From 1969 to 1972 I was a geologist on the staff of the Hawaiian Volcano Observatory. Though our focus was an eruption of nearby Kilauea, we visited the summit of Mauna Loa once each year to make geodetic measurements as a way to monitor whether or not the volcano was inflating toward a possible eruption. During each ascent, we stayed overnight at the “Keeling laboratory” to help acclimate our bodies to the even thinner air at the summit elevation of nearly 14, 000 feet.
Thumb-tacked to the wall of our “motel” was an up-to-date hand-drafted graph of Keeling’s carbon dioxide measurements. My HVO colleagues and I had no idea that we were seeing the infancy of a graph that would eventually document incontrovertible evidence of humankind’s impact on global climate change! Charles David Keeling deserves to be smothered in credit for his experiment, though not in a CO2-rich environment!
The Keeling Curve, 2018 edition. Credit: Wikimedia (CC BY-SA 4.0)
During the late 1950s, Charles David Keeling, a research scientist at the Scripps Institution of Oceanography, was searching for a location where he could test his newly developed technique for continuous measurement of the concentration f carbon dioxide in Earth’s atmosphere. He chose a small U.S. Weather Bureau building at an elevation of nearly 11,000 feet elevation on the north flank of Mauna Loa.
An important consideration for choosing this site was its position near the center of the Pacific Ocean, far from industrial sources of carbon dioxide. And while volcanoes themselves emit gases, he thought the possibility of contamination of the experiment with CO2 from Mauna Loa was unlikely, ephemeral, and at worst very easily identified as such and thereby deleted from the long-term record—a prediction that proved to be correct.
His measurements began in 1958. The data set continues to grow, even as I type these lines in the year 2019. What began in 1958 as an instrument test for Keeling has proved to be the source of an indisputable record that human activities are adding ever increasing amounts of the greenhouse gas carbon dioxide to the atmosphere. Long-term data collection is the key to this remarkable finding.
Three important features evident in the above graph of the Keeling data are:During a yearly cycle, CO2 varies up and down by about 5 parts per million (ppm) due to the annual cycle of plant growth (which draws some gas out of the atmosphere) and decay (which adds it back in). Average annual atmospheric CO2 has increased from about 315 to nearly 410 ppm between 1958 and 2019. The rate of this increase has accelerated with time. If the data trend apparent by 1972 had been projected to estimate what the carbon dioxide value would be today, the result is a value of about 360 ppm rather than the actual value of about 405. If ever there was a stellar example of why long-term data collection is important, this is it.
Today, all but the most sheltered, disinterested, and perhaps totally incurious of people are aware that the climate of planet Earth is warming—that the distinction between local short-term weather events and the longer-term global weather pattern is real. A skeptic might argue that degassing volcanoes, rather than the combustion of coal and hydrocarbon fuels, are the source of the increasing amount of greenhouse gases in the atmosphere. Magma does in fact bubble off carbon dioxide and other gaseous volatile constituents to the atmosphere as this molten rock rises to increasingly lower confining pressures—as the cork is removed from the champagne bottle, so to speak.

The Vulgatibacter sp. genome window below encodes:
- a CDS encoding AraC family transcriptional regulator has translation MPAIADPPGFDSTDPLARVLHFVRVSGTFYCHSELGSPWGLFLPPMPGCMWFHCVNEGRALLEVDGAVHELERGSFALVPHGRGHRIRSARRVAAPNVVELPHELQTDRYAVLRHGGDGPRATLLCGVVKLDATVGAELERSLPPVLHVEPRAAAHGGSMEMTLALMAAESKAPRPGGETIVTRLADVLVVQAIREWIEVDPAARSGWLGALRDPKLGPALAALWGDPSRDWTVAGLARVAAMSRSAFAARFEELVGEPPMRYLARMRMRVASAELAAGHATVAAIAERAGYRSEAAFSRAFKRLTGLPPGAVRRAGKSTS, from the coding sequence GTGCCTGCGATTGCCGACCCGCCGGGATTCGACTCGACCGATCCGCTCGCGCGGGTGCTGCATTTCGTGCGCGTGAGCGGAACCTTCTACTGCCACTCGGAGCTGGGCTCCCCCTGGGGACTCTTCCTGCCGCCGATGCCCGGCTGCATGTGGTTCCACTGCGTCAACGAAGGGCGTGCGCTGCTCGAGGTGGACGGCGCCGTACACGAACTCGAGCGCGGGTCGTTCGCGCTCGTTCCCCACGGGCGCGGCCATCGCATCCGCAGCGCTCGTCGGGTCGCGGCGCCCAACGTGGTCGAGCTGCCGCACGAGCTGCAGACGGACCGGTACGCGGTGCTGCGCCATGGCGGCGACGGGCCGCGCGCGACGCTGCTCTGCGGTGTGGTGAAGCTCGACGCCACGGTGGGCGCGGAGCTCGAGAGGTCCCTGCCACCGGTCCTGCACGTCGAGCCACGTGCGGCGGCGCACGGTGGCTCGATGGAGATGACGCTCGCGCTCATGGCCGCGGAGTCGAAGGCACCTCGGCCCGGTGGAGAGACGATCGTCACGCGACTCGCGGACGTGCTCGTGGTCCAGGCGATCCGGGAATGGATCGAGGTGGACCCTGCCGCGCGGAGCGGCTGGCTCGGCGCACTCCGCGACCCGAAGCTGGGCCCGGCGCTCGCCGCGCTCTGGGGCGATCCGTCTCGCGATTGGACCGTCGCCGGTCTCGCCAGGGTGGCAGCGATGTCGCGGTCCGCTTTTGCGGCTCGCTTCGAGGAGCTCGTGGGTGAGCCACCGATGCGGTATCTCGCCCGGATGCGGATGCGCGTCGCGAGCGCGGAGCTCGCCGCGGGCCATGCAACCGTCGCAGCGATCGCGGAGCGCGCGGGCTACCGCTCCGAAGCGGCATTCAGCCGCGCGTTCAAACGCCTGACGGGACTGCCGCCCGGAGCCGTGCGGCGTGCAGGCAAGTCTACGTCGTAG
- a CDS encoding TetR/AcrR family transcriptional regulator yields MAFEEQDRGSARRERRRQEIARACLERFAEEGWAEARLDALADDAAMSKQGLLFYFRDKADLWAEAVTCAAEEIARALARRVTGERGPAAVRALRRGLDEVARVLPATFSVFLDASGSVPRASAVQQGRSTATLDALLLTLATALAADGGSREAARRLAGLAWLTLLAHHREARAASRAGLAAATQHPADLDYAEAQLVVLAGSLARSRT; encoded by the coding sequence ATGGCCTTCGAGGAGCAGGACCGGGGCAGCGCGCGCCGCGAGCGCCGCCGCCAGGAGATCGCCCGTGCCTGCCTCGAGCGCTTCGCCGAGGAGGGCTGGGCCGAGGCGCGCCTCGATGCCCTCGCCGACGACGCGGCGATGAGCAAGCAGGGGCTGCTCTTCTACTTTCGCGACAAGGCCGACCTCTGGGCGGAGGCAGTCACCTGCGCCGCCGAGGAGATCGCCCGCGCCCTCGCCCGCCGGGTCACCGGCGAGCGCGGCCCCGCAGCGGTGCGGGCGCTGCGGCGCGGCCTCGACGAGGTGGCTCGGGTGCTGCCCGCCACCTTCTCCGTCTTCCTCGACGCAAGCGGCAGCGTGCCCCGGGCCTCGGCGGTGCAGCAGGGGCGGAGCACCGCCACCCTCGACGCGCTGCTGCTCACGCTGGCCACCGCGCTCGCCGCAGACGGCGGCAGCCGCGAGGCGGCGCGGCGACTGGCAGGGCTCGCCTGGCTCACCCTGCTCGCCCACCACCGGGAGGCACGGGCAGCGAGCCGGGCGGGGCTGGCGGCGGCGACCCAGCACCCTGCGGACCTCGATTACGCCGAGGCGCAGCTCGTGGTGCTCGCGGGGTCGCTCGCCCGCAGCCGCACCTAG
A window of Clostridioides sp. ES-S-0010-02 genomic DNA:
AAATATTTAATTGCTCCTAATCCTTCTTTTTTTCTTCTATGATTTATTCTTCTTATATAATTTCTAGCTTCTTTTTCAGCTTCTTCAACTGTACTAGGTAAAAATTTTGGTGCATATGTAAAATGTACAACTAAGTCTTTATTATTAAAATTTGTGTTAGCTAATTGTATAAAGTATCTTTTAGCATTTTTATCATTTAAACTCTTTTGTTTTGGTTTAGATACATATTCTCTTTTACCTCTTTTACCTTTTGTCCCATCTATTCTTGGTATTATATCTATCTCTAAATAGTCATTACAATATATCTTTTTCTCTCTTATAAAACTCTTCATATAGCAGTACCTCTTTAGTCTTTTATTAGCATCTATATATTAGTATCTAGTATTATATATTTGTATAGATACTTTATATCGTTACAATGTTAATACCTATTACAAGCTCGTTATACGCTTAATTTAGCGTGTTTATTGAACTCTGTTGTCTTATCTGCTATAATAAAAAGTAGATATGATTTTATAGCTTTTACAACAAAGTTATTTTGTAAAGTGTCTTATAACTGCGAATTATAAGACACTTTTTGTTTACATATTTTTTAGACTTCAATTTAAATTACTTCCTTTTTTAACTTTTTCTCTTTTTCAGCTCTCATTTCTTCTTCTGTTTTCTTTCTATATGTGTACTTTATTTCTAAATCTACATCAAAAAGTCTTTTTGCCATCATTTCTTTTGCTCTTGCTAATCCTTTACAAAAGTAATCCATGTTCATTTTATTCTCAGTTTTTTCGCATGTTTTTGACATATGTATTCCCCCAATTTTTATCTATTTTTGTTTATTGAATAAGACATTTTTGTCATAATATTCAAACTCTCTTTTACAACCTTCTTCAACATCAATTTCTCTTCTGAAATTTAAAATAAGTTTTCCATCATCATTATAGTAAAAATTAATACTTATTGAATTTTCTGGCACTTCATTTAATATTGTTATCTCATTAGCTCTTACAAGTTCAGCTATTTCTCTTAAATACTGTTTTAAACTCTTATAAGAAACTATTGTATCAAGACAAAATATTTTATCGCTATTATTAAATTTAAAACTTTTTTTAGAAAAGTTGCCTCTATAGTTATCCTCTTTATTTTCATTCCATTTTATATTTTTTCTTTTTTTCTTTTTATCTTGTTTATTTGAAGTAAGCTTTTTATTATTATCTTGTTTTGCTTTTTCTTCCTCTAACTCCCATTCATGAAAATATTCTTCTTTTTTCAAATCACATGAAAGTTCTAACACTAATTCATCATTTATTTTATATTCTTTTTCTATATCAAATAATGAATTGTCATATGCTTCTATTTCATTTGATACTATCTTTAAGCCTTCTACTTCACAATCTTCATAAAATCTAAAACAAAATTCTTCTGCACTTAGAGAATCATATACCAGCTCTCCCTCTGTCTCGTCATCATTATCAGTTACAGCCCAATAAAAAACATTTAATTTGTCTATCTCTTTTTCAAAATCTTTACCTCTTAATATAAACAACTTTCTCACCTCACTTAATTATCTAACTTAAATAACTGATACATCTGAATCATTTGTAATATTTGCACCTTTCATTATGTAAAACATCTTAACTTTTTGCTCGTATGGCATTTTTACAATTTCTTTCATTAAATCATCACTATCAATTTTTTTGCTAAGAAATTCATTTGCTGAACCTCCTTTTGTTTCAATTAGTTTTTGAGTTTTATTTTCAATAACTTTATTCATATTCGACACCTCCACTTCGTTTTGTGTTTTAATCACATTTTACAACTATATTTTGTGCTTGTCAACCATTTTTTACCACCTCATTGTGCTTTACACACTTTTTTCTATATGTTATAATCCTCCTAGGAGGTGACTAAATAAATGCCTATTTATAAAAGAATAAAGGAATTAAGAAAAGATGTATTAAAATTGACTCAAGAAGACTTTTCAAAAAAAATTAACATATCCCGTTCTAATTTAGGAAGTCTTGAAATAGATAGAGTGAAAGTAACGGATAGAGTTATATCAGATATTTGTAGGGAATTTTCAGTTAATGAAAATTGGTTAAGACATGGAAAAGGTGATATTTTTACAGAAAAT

Mauna Loa has erupted once (1984) since Keeling began his measurements there. Yet no evidence of a sudden upward spike then appears in the measured record. Yes, from year to year many volcanoes worldwide add some carbon dioxide and other greenhouse gases to Earth’s atmosphere, but in amounts far, far less than that from humankind’s continuous burning of coal and hydrocarbon fuels.
However, another unforgettable incident along my memory lane shows that carbon dioxide from a volcano can locally contaminate Earth’s atmosphere to lethal concentrations. My geologist colleague Donald Swanson and I were once potential victims of this scenario at Kilauea Volcano during our years at HVO.
Kilauea was erupting at an east-rift-zone vent named Mauna Ulu back then. Access to Mauna Ulu was by foot trail across recent lava flows. The path ascended a few hundred feet to a crater occupied by a restless lake of circulating lava. One stretch of this path crossed a low basin. During a hike to the crater, on an unusually calm day for an island famous for its nearly continuous trade winds, Don and I suddenly and simultaneously realized that we couldn’t breathe. We were in an oxygen-poor pool of air, created by carbon dioxide that had spilled from Mauna Ulu and, being a relatively heavy atmospheric gas, had settled into the low pocket for lack of a breeze. We quickly retreated. (For more details, read my 2003 book Chasing Lava.)
Ours was an easy escape from this local pool of a greenhouse gas. A broader and existential situation for Homo sapiens is whether human life on Earth can persist if we don’t greatly decrease the rate at which we add such such gases to the atmosphere—and do it very soon.